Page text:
A New Jersey woman who took in two abandoned baby squirrels said she saw the animals taken away and was slapped with a fine after wildlife authorities saw images of the critters that she had posted online.
Maria Vaccarella and her husband were surprised to find in July an injured squirrel they had come upon in a neighbor’s yard had given birth to two healthy babies and left the pair to fend for themselves.
“We left the babies out for 24 hours. No mom (came back) so I decided to take them in,” she said.
Vaccarella treated the pair— whom she named Lola and George— like her pets as she cared for them.
“I read up on them… I started feeding them puppy milk with whipping cream for three months and started introducing other foods,” she said, telling CBS New York that she fed them every two hours to build up their strength.
Vaccarella posted photos of the siblings on social media to the delight of her friends, who expressed how happy they were to see the squirrels thriving.
“How sweet is that!” one person commented on a photo.
“You did a beautiful thing… saving those little babies!” another person wrote.
But those pictures attracted the attention of state wildlife officers, who visited Vaccarella on October 31.
“I was proud to tell them the story (of) how I saved them,” Vaccarella said.
“I even asked if they would like to come in and see them… If I had known it was illegal to have them I would have never let them (the squirrels) in my home,” she said, noting that she reached out to a rehabilitation specialist who had been unable to immediately take the pair.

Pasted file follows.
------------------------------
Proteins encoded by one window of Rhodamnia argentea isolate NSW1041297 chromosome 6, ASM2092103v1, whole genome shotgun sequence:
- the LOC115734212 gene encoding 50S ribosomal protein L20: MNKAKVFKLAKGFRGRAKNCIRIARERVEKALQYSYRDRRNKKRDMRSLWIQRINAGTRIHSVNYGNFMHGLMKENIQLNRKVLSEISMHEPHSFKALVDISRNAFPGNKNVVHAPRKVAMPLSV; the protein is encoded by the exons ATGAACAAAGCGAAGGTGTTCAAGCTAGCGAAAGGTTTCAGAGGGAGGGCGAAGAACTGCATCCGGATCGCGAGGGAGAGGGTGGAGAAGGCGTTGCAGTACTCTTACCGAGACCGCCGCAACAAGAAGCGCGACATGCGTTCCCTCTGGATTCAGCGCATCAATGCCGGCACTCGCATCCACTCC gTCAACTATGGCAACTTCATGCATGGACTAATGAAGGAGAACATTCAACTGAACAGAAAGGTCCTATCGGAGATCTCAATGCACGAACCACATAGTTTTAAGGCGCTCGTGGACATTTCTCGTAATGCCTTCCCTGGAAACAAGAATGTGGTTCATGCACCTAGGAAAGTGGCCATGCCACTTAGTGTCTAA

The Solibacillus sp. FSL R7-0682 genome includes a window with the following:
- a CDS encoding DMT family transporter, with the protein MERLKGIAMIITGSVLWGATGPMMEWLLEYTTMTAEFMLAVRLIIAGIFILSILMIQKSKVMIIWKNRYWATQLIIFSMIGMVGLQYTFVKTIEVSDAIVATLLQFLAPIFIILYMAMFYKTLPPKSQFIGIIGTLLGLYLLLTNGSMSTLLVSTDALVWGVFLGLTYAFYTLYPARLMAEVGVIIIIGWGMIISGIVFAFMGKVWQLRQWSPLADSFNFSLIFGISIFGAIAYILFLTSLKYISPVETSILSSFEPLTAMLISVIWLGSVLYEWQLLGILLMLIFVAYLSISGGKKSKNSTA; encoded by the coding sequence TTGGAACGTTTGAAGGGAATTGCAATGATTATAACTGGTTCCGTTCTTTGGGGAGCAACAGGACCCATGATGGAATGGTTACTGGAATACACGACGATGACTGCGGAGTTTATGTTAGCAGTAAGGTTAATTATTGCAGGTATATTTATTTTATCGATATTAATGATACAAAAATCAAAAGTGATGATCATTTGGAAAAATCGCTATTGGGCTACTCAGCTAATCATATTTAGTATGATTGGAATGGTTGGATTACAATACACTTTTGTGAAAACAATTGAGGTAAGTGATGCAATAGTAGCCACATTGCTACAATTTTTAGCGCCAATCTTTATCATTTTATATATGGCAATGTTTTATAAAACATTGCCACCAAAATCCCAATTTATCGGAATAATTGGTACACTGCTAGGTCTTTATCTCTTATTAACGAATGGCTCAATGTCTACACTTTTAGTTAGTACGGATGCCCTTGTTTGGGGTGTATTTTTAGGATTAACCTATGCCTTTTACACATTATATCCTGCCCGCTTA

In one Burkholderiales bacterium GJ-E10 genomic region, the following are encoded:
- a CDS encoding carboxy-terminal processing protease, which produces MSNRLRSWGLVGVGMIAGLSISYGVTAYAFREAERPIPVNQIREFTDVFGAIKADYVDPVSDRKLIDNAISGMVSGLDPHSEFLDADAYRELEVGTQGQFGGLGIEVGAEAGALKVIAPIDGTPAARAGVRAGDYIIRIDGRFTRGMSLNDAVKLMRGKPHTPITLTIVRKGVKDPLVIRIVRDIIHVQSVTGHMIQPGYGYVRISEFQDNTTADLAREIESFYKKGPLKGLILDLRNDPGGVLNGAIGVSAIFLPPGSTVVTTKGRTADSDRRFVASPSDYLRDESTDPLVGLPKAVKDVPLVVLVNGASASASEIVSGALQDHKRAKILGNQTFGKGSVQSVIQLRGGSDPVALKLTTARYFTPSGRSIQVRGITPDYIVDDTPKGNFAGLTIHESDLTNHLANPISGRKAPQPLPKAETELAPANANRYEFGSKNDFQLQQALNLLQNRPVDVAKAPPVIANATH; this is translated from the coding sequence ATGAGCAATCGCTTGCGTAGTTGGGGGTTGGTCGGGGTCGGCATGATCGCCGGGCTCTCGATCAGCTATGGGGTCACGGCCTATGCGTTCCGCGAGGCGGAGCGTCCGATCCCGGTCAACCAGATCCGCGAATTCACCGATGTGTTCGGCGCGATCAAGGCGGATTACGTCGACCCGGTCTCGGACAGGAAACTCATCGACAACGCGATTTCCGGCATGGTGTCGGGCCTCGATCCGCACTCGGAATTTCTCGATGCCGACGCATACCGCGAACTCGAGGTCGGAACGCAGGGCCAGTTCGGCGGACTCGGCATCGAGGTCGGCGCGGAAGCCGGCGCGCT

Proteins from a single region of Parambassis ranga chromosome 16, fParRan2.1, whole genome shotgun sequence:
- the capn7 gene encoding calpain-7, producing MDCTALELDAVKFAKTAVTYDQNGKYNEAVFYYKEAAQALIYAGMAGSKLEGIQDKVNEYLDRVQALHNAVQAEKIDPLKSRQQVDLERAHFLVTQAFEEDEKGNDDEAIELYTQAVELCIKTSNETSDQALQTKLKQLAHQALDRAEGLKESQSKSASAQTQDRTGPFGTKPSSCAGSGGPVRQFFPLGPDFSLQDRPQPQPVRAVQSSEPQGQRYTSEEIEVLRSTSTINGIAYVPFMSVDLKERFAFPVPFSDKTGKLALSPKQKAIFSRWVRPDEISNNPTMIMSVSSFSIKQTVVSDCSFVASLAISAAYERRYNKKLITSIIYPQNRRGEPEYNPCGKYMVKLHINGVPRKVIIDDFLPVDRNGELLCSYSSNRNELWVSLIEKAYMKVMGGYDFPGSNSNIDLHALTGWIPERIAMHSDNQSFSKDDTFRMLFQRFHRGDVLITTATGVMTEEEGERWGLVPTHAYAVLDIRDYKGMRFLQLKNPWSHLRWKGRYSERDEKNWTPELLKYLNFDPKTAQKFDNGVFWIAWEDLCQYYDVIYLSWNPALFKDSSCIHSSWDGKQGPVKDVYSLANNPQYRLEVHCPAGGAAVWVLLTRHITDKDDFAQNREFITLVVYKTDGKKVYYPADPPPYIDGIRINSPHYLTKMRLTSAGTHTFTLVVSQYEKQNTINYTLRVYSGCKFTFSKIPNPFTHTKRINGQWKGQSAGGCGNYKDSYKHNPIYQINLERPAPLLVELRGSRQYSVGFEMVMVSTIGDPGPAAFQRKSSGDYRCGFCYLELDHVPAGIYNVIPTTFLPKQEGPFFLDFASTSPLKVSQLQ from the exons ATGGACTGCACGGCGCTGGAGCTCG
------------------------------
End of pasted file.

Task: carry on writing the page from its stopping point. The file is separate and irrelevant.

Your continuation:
Vaccarella told CBS New York she was happy to give the squirrels to professionals and thought that was the end of it, but was surprised to receive a summons in the mail for what she had done.
She pleaded not guilty to possessing captive game animals and said she faces a fine up to $1,000 and up to six months’ jail time, she wrote in an online petition to have the charges dropped and to find out where the squirrels were taken.
“All I did was help these babies,” she wrote on the petition.
Bob Considine, spokesman for the state Department of Environmental Protection, which oversees the Division of Fish and Wildlife, told INSIDE EDITION that the civil penalty carries a fine of $100 to $500, but no jail time as it is not a criminal penalty.
“We understand there are many people who take in wildlife and have the best intentions, as clear was the case with Mrs. Vaccarella… However, domesticating any wildlife for an extended period of time, which was the case here, also puts these animals at great risk of being unable to survive in the natural habitat, where they belong,” he told INSIDE EDITION.
After the case was referred to the Division of Fish & Wildlife by a New Jersey licensed wildlife rehabilitator who saw it on Facebook, the department was obligated to follow through with an official notice of violation of law. If they had not acted, they stood to be legally challenged by the licensed wildlife rehabilitators, or anyone else, who reports an infraction.
He said this is not a case the department is “focusing any energy on.”
Vaccarella is due back in court on January 27.